4 Questions We Need Answered in The Winds of Winter & A Dream of Spring
George R. R. Martin is known for two things, mainly: his A Song of Ice and Fire series, and his inability to complete a novel in less than a few years. It’s true that Martin did just release an excerpt from his upcoming sixth book of the series, The Winds of Winter, but if anything this teaser has only made his fans more anxious for him to publish the work. It doesn’t help that the HBO show, Game of Thrones, is already set to premiere the fourth season this Sunday 6 April Sunday (the show will air at 9pm on HBO via local tv packages).
Fans are, unsurprisingly, worried that in just a few short years HBO producers D.B. Weiss and David Benioff have worked through the first four novels in Martin’s collection, with only one published novel remaining before heading into plot lines which Martin himself has yet to reveal to the general public.
Martin, who has been feeling the heat of the show’s much quicker pace, has thrown out multiple ideas as to how to extend the show without plunging into his unpublished source material. He’s been heard to suggest foraying into a prequel to A Song of Fire and Ice, using his Daenerys Targaryen side-stories as additional plot lines, or even waiting for a final Game of Thrones movie to “finish off the series.”
Unfortunately for Martin, Weiss and Benioff have done nothing but disregard this statements, and repeat that their initial game plan for the show, which will be to stick to seven, maximum eight seasons for the show, and no more. That means Martin, who was the butt of several April Fool’s jokes regarding his inability to finish the series, better get a move on before either (a) the show catches up to him (b) his less-than-ideal health kills him or (c) he dies of old age — the man is seventy!
On a bright note — perhaps more so for fans of the show— producers Weiss and Benioff are aware of the final outcome of the series, which they have confirmed is “entirely satisfying.” So, worst case, there will at least be some sort of an ending for fans. This is hopeful news, since fans of both the novels and show have some seriously frustrating questions, which might just drive us mad if left unanswered:
1. Who is Jon Snow?
Although not as prominent in the show, readers of the books have felt, since his entrance into the series, there’s something fishy about Jon Snow’s heritage. It seems out of character for the “honorable ‘till death” Eddard to have had an affair, and even more fishy to remain so close-mouthed about it. Many believe Jon is actually the son of Rhaegar Targaryen and Lyanna Stark, which would make him an even more more important player in the Game of Thrones.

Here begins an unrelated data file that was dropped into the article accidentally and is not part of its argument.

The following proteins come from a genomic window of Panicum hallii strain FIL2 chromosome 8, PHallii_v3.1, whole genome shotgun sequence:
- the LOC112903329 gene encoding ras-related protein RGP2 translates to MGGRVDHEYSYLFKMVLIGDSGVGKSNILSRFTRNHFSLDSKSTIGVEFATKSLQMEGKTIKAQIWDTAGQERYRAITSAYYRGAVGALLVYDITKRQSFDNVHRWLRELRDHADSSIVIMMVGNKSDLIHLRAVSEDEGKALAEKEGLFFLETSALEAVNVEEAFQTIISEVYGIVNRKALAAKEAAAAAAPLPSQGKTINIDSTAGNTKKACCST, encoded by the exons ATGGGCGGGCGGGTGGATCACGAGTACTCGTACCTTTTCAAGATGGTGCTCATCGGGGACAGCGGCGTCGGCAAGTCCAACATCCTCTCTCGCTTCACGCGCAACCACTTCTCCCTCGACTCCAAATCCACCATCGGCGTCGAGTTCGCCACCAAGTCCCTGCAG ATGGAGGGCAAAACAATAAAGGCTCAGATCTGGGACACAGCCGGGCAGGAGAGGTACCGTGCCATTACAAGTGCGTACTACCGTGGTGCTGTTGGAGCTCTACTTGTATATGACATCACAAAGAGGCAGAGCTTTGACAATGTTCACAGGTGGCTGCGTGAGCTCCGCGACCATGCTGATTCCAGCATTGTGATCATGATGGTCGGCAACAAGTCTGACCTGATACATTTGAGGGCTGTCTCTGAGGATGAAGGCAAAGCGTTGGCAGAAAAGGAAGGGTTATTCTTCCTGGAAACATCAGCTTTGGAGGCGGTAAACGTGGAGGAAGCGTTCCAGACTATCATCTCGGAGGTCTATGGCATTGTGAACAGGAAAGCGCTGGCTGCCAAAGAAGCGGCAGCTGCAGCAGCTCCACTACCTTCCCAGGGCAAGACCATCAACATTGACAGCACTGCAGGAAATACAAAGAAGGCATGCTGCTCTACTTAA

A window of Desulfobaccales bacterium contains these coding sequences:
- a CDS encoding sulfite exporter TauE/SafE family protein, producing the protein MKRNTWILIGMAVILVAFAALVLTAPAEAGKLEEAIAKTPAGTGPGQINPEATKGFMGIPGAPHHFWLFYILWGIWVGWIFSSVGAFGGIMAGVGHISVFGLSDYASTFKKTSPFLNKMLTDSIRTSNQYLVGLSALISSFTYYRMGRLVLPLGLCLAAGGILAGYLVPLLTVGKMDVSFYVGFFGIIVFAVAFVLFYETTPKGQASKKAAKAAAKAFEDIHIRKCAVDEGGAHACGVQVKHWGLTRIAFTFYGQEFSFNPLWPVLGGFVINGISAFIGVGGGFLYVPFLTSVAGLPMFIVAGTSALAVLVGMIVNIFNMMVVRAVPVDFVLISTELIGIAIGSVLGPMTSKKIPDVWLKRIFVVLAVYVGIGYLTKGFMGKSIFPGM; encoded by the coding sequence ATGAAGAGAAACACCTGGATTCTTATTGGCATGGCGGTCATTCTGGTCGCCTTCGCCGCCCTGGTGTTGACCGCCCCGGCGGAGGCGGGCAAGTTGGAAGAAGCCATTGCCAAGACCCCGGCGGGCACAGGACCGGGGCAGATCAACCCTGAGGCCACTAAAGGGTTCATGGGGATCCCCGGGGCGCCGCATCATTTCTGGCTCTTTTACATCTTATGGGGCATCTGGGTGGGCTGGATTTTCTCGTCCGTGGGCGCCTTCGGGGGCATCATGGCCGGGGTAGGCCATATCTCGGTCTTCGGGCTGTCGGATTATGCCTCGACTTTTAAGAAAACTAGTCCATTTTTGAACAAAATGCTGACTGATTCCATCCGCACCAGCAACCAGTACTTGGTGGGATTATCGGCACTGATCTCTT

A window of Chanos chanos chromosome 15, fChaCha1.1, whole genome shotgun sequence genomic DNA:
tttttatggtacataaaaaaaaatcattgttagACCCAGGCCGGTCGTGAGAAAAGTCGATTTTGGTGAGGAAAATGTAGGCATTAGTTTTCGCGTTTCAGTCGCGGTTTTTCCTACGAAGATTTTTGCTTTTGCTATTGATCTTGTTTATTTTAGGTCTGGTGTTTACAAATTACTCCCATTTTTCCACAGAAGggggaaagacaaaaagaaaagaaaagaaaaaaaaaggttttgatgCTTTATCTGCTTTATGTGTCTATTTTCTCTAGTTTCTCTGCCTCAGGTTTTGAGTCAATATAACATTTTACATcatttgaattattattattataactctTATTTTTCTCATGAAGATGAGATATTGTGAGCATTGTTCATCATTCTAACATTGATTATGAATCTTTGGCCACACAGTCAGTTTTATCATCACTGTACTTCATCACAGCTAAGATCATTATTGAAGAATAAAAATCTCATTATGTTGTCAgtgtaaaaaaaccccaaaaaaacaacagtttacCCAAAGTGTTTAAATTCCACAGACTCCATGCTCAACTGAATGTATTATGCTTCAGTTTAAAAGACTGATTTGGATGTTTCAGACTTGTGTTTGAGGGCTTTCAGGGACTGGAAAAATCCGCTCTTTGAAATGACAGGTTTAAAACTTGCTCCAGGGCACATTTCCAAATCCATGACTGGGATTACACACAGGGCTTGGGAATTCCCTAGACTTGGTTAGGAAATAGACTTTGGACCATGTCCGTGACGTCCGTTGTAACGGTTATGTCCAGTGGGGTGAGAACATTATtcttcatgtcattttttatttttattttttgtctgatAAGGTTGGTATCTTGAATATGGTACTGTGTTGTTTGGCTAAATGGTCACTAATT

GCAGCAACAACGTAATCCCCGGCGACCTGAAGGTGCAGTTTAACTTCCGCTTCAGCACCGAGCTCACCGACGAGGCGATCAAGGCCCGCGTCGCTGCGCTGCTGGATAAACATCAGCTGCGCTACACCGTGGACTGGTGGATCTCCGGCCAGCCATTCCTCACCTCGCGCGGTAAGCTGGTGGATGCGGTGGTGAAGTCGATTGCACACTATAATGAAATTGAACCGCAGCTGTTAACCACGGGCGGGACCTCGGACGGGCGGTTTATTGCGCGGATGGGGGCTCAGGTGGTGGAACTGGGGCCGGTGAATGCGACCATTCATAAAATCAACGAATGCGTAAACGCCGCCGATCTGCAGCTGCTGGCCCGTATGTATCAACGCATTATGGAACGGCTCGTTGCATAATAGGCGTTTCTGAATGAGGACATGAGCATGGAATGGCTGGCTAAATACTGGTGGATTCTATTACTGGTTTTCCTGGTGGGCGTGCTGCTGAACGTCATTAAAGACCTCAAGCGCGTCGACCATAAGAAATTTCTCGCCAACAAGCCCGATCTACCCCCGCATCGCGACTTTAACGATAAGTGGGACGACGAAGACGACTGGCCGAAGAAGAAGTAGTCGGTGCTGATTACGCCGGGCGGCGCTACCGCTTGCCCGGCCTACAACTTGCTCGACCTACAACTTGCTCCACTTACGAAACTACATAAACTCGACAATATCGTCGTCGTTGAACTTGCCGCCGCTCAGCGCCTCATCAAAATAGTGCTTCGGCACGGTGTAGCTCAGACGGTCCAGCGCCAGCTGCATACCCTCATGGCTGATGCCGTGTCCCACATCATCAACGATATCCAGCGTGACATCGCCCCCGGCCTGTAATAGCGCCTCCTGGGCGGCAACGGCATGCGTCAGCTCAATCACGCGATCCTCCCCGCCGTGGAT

The Prince That Was Promised, who defeated the Others a millennium ago, is destined to return. Obviously the Red Woman Melisandre has convinced Stannis Baratheon that he’s the one – but other signs, such as her own visions and Daenerys’ vision in the House of the Undying, suggest more than one person, which likely includes the mother of dragons – after all, how could it not? If Jon is another Targaryen, he might be a piece of the puzzle, as well as Tyrion who (seriously) might also be a Targaryen? Too many questions have been raised, and one way or another Martin must answer them all.
If you’ve only watched the show, Aegon has yet to appear, but soon enough this supposed lost prince arrives. Although it’s an interesting twist (it certainly holds some weight against Daenerys claim, but, then again… dragons), more than a few A Song of Ice and Fire fans have doubted that Martin would bring in yet another Targaryen this late in the series – it seems, even for Martin, to be too much. Is Aegon a descendant of the rebellious Blackfyre sector of the Targaryen family that split off over a century ago? Or is he simply a false lead?
4. And what about… Balon Greyjoy, Syrio Forel, Jaqen H’ghar and Robert’s Rebellion?
Readers are also holding out hope that a few more characters might be raised from the dead, or return if they were never quite killed. There’s Balon Greyjoy (Euron Greyjoy’s brother), the rightful King of the Iron Islands, and Syrio Forel, Arya’s swordplay instructor whose death was conveniently not shown. We’ve also yet to hear from Jaqen H’ghar, Arya’s favorite assassin in quite awhile. In addition, we all know Martin has far more up his sleeve regarding the initial rebellion which gave birth to Baratheon rule, which is why, again we come full circle in encouraging Martin to please, for the sake of his fans, write faster!